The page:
I have waffled between thinking open border was a good idea to thinking no immigration might be a good idea. I think I’m just unsure and it seems like another super complicated issue to figure out.

Based on that video, TikTok’s algorithm is biased toward bad news. Maybe it’s related to Chinese propaganda against the west. Or, it could just be that bad news get higher engagement.

I’m not very engaged in social media besides YouTube. I’ve never had the Instagram app or TikTok app. Most of the TikTok videos I’ve seen are from the CF forum.

Watch the video. Sounds kind of right wing, yeah? Now read the hashtags:

Many posts on r/antiwork have evidence about many companies being awful. Also, the idea of not wanting to work for bad companies is one of the main themes of Atlas Shrugged. But despite agreeing on a lot of points, I think r/antiwork posters broadly dislike Objectivism and Objectivists broadly dislike r/antiwork posters. I think that’s because both groups are tribalist and the tribal lines are drawn in bad ways.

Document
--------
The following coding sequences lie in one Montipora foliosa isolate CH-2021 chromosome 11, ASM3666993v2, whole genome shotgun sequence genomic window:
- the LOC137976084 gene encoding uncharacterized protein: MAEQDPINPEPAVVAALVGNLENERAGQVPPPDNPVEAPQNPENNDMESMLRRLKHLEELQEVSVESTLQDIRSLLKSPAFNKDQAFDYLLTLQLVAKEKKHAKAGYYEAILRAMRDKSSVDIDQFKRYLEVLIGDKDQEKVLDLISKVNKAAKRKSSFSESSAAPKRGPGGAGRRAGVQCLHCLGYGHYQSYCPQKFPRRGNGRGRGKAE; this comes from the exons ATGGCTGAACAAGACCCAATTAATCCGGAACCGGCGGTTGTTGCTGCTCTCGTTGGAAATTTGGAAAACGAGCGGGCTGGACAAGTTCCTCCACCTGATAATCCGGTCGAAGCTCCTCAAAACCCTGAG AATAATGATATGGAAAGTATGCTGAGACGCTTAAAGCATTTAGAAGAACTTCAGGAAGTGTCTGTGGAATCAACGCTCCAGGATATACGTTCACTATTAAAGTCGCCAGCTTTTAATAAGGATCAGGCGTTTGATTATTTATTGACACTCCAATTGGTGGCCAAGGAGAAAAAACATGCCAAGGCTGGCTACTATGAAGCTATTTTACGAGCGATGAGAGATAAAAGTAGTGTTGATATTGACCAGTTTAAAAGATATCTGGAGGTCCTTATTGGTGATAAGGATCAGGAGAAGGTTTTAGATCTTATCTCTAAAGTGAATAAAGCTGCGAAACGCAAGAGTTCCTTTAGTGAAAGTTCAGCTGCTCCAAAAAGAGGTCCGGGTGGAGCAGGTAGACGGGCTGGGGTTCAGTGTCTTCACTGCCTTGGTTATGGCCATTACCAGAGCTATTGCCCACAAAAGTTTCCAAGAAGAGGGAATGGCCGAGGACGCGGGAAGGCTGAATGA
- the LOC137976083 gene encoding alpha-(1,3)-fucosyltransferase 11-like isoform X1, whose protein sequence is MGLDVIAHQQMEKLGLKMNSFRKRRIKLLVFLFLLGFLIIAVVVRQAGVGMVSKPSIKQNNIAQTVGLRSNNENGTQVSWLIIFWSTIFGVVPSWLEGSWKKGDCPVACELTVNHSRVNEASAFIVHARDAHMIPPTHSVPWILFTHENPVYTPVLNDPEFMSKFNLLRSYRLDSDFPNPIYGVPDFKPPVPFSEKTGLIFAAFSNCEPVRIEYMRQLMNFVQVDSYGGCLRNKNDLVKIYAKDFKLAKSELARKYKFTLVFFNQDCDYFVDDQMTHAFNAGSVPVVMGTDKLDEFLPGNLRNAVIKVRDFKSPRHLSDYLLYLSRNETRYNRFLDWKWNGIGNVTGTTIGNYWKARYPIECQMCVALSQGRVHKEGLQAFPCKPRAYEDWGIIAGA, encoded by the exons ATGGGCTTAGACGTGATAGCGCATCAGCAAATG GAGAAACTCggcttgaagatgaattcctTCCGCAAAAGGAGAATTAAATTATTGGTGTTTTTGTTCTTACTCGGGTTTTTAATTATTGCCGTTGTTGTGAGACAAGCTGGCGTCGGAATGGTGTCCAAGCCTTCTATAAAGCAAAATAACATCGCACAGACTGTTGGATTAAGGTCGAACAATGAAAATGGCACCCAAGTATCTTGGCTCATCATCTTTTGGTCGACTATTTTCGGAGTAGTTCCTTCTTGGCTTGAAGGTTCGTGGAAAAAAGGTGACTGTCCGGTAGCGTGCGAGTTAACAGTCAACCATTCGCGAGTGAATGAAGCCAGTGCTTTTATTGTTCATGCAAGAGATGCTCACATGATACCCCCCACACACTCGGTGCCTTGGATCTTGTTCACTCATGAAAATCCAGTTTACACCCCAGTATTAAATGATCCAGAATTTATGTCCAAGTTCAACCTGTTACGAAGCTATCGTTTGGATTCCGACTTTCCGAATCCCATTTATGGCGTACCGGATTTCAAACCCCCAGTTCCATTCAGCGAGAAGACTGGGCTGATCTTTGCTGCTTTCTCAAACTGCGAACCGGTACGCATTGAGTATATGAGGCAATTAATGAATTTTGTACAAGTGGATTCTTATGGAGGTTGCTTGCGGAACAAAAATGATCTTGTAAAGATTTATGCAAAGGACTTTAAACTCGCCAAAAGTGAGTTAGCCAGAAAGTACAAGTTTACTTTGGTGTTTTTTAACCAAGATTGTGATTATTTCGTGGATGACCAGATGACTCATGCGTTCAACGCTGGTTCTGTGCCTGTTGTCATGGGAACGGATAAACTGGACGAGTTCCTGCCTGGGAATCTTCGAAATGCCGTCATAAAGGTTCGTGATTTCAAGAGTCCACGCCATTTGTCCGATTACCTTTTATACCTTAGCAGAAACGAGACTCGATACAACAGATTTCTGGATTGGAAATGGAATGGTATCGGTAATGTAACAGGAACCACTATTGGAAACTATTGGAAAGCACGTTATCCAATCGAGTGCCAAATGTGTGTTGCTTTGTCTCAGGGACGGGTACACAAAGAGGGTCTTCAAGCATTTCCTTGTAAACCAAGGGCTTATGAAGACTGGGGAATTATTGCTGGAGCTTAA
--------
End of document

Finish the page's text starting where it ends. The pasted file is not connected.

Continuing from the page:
This article The Myth of White Genocide, by James Pogue

disagrees with

Quote from article:

And international media, which have amplified the idea that so-called farm murders are a major concern, has been oblivious to a key fact: last year, in a country where almost twenty thousand people were slain, most of them black, there were only sixty-two farm murders, according to government statistics. Sixty-two. According to one of the country’s largest agricultural associations, murders of farmers are at a twenty-year low.

I haven’t researched this to figure out what’s true but I wanted to note that Southern might be wrong or lying because I think I linked to her Farmlands video positively in the past.

While writing this post, I saw that Southern made a followup video this year claiming she was right about Farmlands: I skimmed this video and it seems to be saying South Africa has major problems without specifically focusing on white farmers being racistly murdered, so it looks like Southern is moving the goalposts.

I liked how this video is explicitly non-tribalist.

I’m going to watch the older documentary he recommended, which is on Netflix: Kiss the Ground. I also set up email notifications on Just Watch to find out when Common Ground is available to stream.